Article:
40mm 1.50" 50mm 2.00" S-2000
45mm 1.75" 60mm 2.32" S-2325
50mm 2.00" 70mm 2.75" S-2750
60mm 2.37" 76mm 3.00" S-3000
60mm 2.37" 82mm 3.25" S-3250
80mm 3.15" 90mm 3.50" S-3500
80mm 3.15" 95mm 3.75" S-3750
80mm 3.15" 101mm 4.00" S-4000
90mm 3.50" 108mm 4.25" S-4250
101mm 4.00" 114mm 4.50" S-4500
101mm 4.00" 120mm 4.75" S-4750
101mm 4.00" 127mm 5.00" S-5000
101mm 4.00" 133mm 5.25" S-5250
114mm 4.50" 139mm 5.50" S-5500
127mm 5.00" 146mm 5.75" S-5750
127mm 5.00" 152mm 6.00" S-6000
127mm 5.00" 158mm 6.25" S-6250
127mm 5.00" 165mm 6.50" S-6500
152mm 6.00" 181mm 7.12" S-7125
152mm 6.00" 190mm 7.50" S-7500
152mm 6.00" 203mm 8.00" S-8000
177mm 7.00"
212mm 8.37" S-8375
177mm 7.00" 222mm 8.75" S-8750
203mm 8.00" 236mm 9.312" S-9187
203mm 8.00" 241mm 9.50" S-9500
203mm 8.00" 247mm 9.75" S-9750
203mm 8.00" 254mm 10.00" S-10000
203mm 8.00" 266mm 10.50" S-10500
228mm 9.00" 273mm 10.75" S-10750
254mm 10.00" 292mm 11.50" S-11500
254mm 10.00" 305mm 12.00" S-12000
254mm 10.00" 311mm 12.25" S-12225
279mm 11.00" 317mm 12.50" S-12500
254mm 10.00" 330mm 13.00" S-13000
304mm 12.00" 349mm 13.75" S-13750
317mm 12.50" 365mm 14.375" S-14375
317mm 12.50" 387mm 15.25" S-15250
355mm 14.00" 406mm 16.00" S-16000
355mm 14.00" 432mm 17.00" S-17000
355mm 14.00" 447mm 17.625" S-17625

Measure Twice, Shop Once

With high demand and limited supply, we cannot accept returns on solar filters purchased between February 1st and April 8th, 2024.  Take the time to carefully measure the outer diameter of your telesocpe body and compare to the measurements called out on the filters for proper fit.  Remember, your filter cannot be smaller than your telescope body.  Ideal sizing is between 2 and 10mm larger as the small gap can be shimmed with felt to provide a secure fit.  When in doubt, give us a call at 818.347.2270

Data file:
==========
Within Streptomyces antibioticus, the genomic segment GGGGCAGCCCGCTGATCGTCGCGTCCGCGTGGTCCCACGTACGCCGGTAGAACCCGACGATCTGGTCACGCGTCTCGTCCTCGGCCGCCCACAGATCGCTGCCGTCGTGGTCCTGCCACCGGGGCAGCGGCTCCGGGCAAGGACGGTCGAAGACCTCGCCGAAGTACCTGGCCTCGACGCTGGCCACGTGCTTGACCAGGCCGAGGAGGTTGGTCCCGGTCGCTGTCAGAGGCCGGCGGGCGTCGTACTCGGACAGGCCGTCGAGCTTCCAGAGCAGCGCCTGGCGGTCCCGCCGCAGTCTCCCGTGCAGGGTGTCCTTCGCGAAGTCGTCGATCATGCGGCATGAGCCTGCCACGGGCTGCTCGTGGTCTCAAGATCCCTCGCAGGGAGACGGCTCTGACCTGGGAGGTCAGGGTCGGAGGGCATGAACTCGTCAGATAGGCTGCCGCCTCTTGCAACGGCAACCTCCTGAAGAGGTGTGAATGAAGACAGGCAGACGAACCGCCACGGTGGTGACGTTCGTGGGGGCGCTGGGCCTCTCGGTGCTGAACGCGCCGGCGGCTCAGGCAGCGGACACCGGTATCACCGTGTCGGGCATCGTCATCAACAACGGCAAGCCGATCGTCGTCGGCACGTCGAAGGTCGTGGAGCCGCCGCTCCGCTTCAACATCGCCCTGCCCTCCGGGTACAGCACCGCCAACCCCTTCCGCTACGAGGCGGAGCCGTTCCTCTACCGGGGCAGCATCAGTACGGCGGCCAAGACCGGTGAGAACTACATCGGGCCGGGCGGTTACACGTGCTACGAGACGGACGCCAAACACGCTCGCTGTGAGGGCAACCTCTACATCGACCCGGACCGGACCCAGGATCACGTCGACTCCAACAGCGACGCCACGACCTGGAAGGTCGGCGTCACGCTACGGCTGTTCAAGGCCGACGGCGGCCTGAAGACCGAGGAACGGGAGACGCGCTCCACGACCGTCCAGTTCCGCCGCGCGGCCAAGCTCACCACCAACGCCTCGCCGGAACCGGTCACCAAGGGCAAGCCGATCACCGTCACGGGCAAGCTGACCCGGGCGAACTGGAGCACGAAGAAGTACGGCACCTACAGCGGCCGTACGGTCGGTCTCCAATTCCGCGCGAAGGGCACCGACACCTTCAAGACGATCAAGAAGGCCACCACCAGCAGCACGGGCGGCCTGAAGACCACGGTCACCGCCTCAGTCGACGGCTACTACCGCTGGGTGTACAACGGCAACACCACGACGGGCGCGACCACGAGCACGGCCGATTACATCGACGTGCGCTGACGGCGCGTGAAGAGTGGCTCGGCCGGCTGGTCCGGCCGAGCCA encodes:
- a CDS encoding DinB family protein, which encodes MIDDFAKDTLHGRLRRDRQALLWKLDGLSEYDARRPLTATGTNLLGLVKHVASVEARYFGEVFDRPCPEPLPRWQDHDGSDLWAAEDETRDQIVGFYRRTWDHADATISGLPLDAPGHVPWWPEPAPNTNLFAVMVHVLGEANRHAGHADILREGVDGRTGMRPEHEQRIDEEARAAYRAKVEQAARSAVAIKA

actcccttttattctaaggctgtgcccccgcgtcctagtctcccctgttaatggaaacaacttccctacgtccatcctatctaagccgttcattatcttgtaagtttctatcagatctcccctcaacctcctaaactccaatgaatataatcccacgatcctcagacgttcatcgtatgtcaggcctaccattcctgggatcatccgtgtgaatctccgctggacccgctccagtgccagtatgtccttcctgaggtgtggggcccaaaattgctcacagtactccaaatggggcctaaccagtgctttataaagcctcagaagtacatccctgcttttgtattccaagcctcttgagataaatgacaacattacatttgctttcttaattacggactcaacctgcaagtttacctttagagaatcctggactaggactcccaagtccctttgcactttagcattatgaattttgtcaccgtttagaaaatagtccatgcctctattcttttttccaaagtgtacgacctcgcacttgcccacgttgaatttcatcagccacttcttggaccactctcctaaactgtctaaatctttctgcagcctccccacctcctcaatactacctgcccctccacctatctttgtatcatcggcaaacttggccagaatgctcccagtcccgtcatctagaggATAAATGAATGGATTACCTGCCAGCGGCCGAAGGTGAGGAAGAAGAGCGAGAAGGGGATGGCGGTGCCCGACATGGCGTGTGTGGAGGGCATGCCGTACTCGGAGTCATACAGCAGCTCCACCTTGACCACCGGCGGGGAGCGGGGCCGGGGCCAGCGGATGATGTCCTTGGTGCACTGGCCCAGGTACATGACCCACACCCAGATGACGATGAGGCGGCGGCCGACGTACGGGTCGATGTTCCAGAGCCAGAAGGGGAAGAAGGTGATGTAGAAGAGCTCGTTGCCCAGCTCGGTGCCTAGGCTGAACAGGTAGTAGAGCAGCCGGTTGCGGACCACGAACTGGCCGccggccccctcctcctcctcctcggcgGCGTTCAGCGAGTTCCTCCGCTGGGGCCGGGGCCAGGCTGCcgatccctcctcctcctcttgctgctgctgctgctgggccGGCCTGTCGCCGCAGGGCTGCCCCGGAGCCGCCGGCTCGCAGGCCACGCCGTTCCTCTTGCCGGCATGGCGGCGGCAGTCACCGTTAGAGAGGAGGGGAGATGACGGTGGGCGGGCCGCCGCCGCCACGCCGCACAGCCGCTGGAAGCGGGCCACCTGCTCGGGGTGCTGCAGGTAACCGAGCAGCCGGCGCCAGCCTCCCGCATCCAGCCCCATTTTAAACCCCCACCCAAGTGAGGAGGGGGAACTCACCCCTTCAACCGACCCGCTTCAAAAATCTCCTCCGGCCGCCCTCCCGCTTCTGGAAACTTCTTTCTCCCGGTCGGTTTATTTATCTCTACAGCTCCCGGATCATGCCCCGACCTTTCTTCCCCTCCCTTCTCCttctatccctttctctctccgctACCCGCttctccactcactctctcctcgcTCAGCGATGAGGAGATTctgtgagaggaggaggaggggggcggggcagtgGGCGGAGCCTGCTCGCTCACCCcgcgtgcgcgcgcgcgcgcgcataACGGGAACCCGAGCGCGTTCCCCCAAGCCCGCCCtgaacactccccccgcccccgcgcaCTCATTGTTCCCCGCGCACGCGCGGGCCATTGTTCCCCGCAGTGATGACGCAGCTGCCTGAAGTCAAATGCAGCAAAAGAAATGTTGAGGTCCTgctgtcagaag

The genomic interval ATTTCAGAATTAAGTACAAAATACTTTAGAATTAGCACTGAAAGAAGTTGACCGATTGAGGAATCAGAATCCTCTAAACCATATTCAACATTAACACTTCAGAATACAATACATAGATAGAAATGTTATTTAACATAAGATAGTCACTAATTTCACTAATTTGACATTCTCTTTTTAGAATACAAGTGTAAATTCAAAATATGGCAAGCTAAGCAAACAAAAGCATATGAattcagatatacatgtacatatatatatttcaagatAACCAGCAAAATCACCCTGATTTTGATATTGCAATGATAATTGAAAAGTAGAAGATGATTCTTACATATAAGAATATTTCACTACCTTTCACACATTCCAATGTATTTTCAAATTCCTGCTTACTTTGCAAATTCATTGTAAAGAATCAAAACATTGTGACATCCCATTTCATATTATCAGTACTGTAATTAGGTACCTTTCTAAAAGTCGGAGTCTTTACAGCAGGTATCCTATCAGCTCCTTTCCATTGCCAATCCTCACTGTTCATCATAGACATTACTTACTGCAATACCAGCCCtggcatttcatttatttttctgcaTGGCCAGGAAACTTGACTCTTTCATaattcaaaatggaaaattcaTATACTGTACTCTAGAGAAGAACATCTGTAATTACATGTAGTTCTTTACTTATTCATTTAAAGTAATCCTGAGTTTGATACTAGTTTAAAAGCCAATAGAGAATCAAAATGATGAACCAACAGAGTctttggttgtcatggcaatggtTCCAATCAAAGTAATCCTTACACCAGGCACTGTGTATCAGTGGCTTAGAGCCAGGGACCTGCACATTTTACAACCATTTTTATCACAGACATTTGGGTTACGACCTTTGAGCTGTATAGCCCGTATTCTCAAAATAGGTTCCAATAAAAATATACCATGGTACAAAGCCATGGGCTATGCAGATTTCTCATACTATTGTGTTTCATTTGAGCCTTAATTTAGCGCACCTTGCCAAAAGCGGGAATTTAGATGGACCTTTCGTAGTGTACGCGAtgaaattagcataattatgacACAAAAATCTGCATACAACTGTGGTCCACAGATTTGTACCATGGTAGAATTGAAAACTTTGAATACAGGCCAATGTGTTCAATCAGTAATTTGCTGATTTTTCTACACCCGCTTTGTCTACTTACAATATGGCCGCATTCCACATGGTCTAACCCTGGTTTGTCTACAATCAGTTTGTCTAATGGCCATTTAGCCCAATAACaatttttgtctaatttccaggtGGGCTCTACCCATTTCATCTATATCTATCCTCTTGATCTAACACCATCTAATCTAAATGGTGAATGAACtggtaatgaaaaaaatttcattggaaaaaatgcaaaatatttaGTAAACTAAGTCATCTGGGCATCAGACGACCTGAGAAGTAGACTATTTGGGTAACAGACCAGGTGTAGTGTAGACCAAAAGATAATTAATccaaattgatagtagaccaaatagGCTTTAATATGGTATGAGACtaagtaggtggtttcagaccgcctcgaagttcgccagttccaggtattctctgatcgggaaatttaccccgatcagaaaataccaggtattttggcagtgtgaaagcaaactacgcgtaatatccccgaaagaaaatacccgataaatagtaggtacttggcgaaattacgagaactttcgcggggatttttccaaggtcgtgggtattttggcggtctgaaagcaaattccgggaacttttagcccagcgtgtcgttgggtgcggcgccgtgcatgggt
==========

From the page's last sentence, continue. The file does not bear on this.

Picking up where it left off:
White Light Solar Filters

White light and black poly solar filters are ideal for adapting to existing optics to see a detailed black-and-white or orange-toned image of the Sun.  Solar surface activity can be viewed with these filters in great detail.  Available in hundreds of sizes, you will want to be sure to carefully measure the outer diameter of your telescope or binoculars to get the right fit.  If you need help finding a filter, email us at [email protected] or call us at 818.347.2270.  

Solar Telescopes

Dedicated solar telescopes provide unparalleled views of the Sun, typically in beautiful red, orange and yellow tones.  Alternatively, Calcium K filters will provide a blue to purple view of the Sun which helps bring out other details.  There are simple solar telescopes like the Coronado PST that provide an easy and safe way to view the Sun for beginners and advanced users alike and are designed for visual use, and more advanced solar observing systems that are designed for solar imaging and videography.  If you are unsure of which telescope would best fit your needs, give us a call.  We're here to help! 

Imaging the Sun

If your goal is to image or video the eclipse, you'll want filters and equipment specifically geared to capturing the Sun with a camera. 

View with a Herschel Wedge

Herschel wedges are a great way to view the Sun, but should be used only with refractors as the heat generated by absorbed light can be damaging to reflector optics.  

Some Eclipse Viewing FAQ's

Are the Sun's rays focused during an eclipse? 

No.  Solar eclipses are caused by a shadow passing over the Earth caused by the Moon passing in front of the Sun.  This does not focus or strengthen the light of the Sun in any way though it may appear more brilliant at totality due to the contrast between the darkened sky and Sun.  Just as you would not want to look directly at or take pictures of the Sun at any time without a protective filter, the same would be true during an eclipse.  Regarding protecting your body and skin, take the same precautions you take on any other sunny day. 

Can my child use solar eclipse glasses? 

There is no age limit for who can wear a pair of solar eclipse glasses, but you know your child best.  They should be supervised at all times and be able to follow directions as glasses should never be removed while looking skyward.   Because eclipse glasses filter a great deal of light, your view may appear almost entirely dark except for the Sun.  At no point should glasses be lifted out of the way to locate the Sun. If your child would be tempted to pull glasses away when presented with a blacked-out view, they should not use them.   A fun alternative for kids who may fidget or be tempted to pull glasses off of their faces for a better view, is a solar projector.  You can find instructions on how to make your own here.